Adele Campbell, a well-known community leader in Lavender Hill, has been surprised by the outpouring of support for her nomination to the position of the Western Cape Commissioner for Children.
She said she was happy that people have confidence in her ability to be the voice of child-
Ms Campbell has been shortlisted and should she be appointed, she said her first task will be to put provincial-wide infrastructure together to facilitate the execution of the functions and responsibilities of the Commissioner for Children.
“To implement the existing legislation with regard to children’s rights and to foster awareness about the Children’s Act; the United Nations Convention on the Rights of the Child, 1989 and the African Charter on the Rights and Welfare of the Child, 1990.”
Ms Campbell is employed by the Department of Justice (DOJ) and Correctional Services as a maintenance specialist as well as the official liaison and spokesperson between the DOJ and the community and other stakeholders when it comes to advocacy and awareness programmes on children’s rights and essential court services.
Ms Campbell has been a community activist for years. “As a community development specialist my role is to capacitate and infuse awareness as well as advocate for the rights of children and families. In this capacity I do it through community-based organisations such as religious institutions, women’s groups, schools and community health organisations.”
Ms Campbell said she is currently the chairperson of the Wicht Court Association, which focuses on the elevation of poverty through feeding schemes directed at children, job creation, crime prevention and family counselling. She also serves on the committee of Ward 110 as a liaison for civic-based organisations and served as the school governing body chairperson of Prince George Primary for five years.
Ms Campbell said South Africa’s current legislation on the rights and protection of children is “one of the best in the world”.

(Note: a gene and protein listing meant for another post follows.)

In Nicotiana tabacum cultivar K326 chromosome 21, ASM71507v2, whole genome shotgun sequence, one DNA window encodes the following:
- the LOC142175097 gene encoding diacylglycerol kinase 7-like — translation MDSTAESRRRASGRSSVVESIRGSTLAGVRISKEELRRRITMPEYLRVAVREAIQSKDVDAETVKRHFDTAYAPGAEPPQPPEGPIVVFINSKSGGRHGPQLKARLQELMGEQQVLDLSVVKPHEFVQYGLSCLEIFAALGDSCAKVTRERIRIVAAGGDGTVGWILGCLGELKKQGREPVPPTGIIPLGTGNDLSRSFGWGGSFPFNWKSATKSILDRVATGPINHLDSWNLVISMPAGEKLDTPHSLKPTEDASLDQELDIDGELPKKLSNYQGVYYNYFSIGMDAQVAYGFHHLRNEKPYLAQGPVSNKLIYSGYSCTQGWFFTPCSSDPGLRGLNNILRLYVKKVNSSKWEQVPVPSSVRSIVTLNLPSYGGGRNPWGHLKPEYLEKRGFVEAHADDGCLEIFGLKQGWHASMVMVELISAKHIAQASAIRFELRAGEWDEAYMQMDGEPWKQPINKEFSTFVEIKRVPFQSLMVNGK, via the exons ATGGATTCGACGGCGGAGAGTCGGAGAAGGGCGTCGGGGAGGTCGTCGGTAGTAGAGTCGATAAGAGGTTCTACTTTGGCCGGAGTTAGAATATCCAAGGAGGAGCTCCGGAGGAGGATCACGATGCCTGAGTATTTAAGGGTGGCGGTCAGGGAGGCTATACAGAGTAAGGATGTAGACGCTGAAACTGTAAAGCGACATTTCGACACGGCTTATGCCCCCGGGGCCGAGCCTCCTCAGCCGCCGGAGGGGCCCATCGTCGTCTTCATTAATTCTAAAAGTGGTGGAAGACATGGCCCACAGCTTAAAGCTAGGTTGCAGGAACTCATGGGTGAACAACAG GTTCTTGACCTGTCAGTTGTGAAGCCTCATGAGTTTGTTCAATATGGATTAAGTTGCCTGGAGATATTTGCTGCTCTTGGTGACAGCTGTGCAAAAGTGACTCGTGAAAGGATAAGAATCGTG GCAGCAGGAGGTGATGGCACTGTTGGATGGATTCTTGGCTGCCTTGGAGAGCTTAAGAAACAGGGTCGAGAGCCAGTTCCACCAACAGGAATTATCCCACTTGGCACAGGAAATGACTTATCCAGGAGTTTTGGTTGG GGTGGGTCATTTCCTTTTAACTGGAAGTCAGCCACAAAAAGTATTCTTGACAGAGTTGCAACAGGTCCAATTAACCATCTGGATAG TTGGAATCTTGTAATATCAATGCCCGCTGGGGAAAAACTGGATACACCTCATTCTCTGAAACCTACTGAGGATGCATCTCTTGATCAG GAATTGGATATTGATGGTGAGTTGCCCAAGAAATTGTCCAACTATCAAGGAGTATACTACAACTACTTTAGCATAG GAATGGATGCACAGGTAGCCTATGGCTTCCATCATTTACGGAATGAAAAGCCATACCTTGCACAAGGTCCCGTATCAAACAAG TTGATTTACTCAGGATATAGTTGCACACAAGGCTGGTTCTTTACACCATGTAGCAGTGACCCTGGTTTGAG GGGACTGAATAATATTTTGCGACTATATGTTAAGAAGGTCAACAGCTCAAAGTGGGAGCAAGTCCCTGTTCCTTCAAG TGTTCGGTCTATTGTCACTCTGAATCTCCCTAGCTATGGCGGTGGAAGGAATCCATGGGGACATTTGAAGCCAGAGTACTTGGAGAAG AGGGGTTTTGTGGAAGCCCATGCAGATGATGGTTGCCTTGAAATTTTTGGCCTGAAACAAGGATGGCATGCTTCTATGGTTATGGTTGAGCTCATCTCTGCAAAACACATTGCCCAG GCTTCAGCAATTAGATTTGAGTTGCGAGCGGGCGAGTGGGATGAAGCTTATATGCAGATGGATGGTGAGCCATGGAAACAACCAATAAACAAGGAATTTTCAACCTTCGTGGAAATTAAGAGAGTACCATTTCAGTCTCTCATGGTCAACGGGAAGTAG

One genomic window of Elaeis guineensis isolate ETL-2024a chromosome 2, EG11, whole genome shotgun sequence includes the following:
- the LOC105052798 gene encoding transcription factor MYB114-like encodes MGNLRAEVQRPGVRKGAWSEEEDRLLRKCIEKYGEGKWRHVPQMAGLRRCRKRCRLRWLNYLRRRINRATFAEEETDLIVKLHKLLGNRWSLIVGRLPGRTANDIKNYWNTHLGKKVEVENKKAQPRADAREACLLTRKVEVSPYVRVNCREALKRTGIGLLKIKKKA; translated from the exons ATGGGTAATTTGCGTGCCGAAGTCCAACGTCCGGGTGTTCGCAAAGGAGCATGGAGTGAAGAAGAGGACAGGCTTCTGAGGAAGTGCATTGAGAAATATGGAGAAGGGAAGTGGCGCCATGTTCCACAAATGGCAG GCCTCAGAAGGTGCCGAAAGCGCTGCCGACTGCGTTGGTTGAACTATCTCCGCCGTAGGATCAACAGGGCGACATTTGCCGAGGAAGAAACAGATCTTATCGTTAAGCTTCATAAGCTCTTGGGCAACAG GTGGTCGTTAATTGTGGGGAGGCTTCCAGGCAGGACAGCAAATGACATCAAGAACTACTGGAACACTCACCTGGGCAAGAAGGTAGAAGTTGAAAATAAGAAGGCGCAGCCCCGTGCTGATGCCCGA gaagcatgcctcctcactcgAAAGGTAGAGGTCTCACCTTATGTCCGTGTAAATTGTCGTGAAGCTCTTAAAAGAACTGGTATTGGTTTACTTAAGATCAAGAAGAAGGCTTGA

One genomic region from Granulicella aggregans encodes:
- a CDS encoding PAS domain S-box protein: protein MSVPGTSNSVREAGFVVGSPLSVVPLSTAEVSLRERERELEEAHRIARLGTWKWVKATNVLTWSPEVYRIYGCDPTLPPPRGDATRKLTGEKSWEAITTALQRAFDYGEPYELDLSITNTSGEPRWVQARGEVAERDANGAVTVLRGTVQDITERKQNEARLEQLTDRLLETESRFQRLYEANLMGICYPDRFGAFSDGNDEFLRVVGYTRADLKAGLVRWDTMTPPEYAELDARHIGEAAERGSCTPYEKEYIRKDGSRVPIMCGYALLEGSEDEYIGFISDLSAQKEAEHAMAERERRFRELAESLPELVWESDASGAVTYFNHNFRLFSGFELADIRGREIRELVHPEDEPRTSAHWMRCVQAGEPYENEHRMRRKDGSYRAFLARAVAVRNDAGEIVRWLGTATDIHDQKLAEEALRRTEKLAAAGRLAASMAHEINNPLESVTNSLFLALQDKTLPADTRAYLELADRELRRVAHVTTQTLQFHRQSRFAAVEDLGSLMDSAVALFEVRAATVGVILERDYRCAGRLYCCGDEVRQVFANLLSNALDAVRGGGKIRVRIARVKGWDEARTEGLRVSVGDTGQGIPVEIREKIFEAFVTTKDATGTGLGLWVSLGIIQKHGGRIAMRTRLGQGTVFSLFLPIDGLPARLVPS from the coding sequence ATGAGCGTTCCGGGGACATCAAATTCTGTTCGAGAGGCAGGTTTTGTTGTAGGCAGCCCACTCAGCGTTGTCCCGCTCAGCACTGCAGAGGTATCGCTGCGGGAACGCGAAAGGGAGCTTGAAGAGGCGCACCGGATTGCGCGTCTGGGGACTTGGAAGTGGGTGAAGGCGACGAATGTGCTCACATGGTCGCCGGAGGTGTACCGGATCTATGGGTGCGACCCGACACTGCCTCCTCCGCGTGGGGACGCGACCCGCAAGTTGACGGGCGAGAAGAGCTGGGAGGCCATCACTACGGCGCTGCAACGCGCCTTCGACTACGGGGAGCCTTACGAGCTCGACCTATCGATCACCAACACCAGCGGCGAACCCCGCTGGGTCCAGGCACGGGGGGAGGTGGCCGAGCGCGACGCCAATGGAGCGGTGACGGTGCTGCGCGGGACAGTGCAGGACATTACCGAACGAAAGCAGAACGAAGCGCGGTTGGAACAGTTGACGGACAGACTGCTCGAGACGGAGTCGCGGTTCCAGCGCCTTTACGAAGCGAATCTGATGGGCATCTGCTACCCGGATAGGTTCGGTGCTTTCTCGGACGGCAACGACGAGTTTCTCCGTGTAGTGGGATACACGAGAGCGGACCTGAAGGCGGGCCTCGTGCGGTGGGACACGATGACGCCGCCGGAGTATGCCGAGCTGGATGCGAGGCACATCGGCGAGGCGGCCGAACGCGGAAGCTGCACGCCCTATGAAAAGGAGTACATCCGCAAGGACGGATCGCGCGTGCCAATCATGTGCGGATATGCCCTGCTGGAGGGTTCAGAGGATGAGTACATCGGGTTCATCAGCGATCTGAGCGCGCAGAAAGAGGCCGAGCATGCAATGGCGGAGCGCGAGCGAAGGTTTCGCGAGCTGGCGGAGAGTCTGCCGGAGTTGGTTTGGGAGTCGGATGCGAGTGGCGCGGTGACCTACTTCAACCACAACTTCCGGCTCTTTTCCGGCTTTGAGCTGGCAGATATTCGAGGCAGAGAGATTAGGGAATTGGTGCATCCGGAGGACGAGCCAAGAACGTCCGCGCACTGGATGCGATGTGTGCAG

However, she said her major challenge would be “the implementation of legislation to have an effect of real change in the lives of children and families.”
“Ek sal ’* baanbreker wees” (I will be a pioneer) and be instrumental in altering the lives of children and families,” said Ms Campbell.
“If I should be afforded the position as the first Commissioner for Children in the Western Cape, it would afford me the opportunity and ability to innovate change and to alter the dynamics of children’s lives to secure their health, education and their development to become productive and conscious citizens.”
As a Lavender Hill resident, Ms Campbell said she had seen socio-economic problems such as poverty, crime, unemployment, high school drop-out rates, substance abuse, dysfunctional families, teenage pregnancies, etc.
She said this is reflective of all urban and rural township communities. “This makes the commissioner’s role all the more important in contributing towards changing the lives of our citizens in the province.”
Ms Campbell said the duties of the commissioner would be “the monitoring, investigating, researching, educating, lobbying, advising and reporting on all issues relating to children”.
When asked if she believed this position would be suitable for men and women or only women, she said: “I feel the person who will be successful in this position should be competent and committed to changing the lives of children regardless of their gender.”
Residents have until today, Wednesday October 23, to comment on the candidates for the position of the Western Cape Commissioner for Children. View the list of nominations on the Parliamentary website: http://www.wcpp.gov.za/node/7112
Copies of all the names and objections will be forwarded to Premier Alan Winde after consideration by the social development standing committee and a short list will be compiled – followed by a vetting process.
Mr Winde, who will appoint the commissioner, said the successful candidate would be entrusted with lobbying for children and ensuring that their best interests are upheld.
Objections can be emailed to firstname.lastname@example.org or: hand-delivered to N Jamce, The Secretary – Western Cape Provincial Parliament, 4th Floor, Provincial Legislature Building, 7 Wale Street, Cape Town, 8001.
They can also be posted to The Secretary – Western Cape Provincial Parliament, attention Ms Jamce, PO Box 648, Cape Town, 8000.